Some employers are providing financial aid if they are asking for pay cuts. They are making debt management services and advice on reorganising bills available, as they strive to think about pay cuts and redundancies from an employee’s viewpoint.
2. How can employees be safely brought back into work?
The challenges facing HR have evolved rapidly throughout the pandemic. In March, when remote working was made mandatory for most of the country except for key workers, this raised logistical challenges and HR was dedicated to getting up to speed with the new normal. After the shock of national lockdown came the announcement in April of the government’s furlough scheme and organisations had to identify who should come into this definition. Now the challenge is to fairly and safely reintroduce employees into the workplace.
Health and safety compliance
Key worker organisations had to quickly introduce safety measures, such as plastic visors and safety equipment for supermarket workers and enforcing social distancing measures inside production sites. The question for schools set to reopen in June is how to safely increase the capacity of children in classrooms. In office spaces, new practices have been outlined that contradict previous trends, such as hot desking. Sharing of equipment and workspaces will be prohibited unless cleaning can be introduced between shifts, staggered working and one-way corridors have all been outlined by London’s financial district Canary Wharf to manage the return of employees.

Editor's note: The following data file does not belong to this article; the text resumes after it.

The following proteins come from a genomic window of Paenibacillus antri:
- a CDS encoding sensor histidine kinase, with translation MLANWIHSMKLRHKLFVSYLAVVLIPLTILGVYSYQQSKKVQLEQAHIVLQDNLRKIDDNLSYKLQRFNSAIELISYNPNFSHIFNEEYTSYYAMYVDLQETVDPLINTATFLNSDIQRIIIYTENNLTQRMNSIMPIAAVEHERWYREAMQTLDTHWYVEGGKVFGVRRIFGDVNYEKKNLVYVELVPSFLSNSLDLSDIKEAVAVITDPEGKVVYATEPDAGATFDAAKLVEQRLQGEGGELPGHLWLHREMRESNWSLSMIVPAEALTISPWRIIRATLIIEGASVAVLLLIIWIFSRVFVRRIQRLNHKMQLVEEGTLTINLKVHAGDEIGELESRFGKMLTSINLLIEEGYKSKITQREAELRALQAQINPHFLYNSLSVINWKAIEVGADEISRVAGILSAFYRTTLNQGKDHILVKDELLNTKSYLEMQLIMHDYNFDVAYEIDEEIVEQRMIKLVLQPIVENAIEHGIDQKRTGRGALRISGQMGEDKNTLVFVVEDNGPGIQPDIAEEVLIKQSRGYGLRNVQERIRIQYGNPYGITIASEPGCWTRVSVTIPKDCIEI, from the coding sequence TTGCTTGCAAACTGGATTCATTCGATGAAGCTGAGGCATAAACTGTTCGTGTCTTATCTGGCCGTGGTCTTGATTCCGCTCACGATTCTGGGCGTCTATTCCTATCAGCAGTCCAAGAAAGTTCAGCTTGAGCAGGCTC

As companies consider how they can implement social distancing, lessons can be learnt from the manufacturing and construction sector. They have been asking what vital skills are required for the job. Breaking up work streams into their essential skills, such as project managers or decorators for construction, may mean roles can be rotated and furlough can still be used for the interim period. In construction, with reduced timetables and use of roads during lockdown, rail and road projects have been particularly busy as they try to complete work within the parameters of health and safety guidelines.
This carefully managed increase in workers will be closely monitored, but many CEOs are noting that the widespread experiment of working from home will mean that it becomes more accepted. CEO communication is something that can have a huge impact on employee morale, with strong messages also going out to customers at the outset of the pandemic to provide reassurance, remain connected with valued customers, and show the organisation is taking the situation seriously. The same importance and weight is attached to internal communications, so clear and reassuring communication from management encouraging open lines of communication can boost morale during this period.
A cautious and gradual approach
Cautious and staged re-introduction of employees in the next few months will be important to ensure organisations abide by the government’s message to ‘stay alert’ and work from home unless an individual’s role cannot be carried out. The furlough scheme provides crucial continued financial support and should be gradually phased out to support a staged return to work.